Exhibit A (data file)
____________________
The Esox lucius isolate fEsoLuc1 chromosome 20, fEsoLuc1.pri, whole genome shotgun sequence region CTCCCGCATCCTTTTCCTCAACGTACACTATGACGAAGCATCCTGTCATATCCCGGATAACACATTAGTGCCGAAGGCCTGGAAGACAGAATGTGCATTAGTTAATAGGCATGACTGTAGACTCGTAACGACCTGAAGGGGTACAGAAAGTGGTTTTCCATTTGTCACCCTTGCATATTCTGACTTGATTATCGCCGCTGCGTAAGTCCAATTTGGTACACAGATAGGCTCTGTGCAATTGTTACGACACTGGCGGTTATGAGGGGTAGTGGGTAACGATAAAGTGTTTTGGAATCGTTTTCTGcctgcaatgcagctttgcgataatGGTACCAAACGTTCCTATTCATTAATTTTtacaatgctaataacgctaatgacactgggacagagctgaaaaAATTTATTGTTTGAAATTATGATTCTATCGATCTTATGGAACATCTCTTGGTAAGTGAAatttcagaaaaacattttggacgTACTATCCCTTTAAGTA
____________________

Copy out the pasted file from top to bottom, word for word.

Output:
The Esox lucius isolate fEsoLuc1 chromosome 20, fEsoLuc1.pri, whole genome shotgun sequence region CTCCCGCATCCTTTTCCTCAACGTACACTATGACGAAGCATCCTGTCATATCCCGGATAACACATTAGTGCCGAAGGCCTGGAAGACAGAATGTGCATTAGTTAATAGGCATGACTGTAGACTCGTAACGACCTGAAGGGGTACAGAAAGTGGTTTTCCATTTGTCACCCTTGCATATTCTGACTTGATTATCGCCGCTGCGTAAGTCCAATTTGGTACACAGATAGGCTCTGTGCAATTGTTACGACACTGGCGGTTATGAGGGGTAGTGGGTAACGATAAAGTGTTTTGGAATCGTTTTCTGcctgcaatgcagctttgcgataatGGTACCAAACGTTCCTATTCATTAATTTTtacaatgctaataacgctaatgacactgggacagagctgaaaaAATTTATTGTTTGAAATTATGATTCTATCGATCTTATGGAACATCTCTTGGTAAGTGAAatttcagaaaaacattttggacgTACTATCCCTTTAAGTA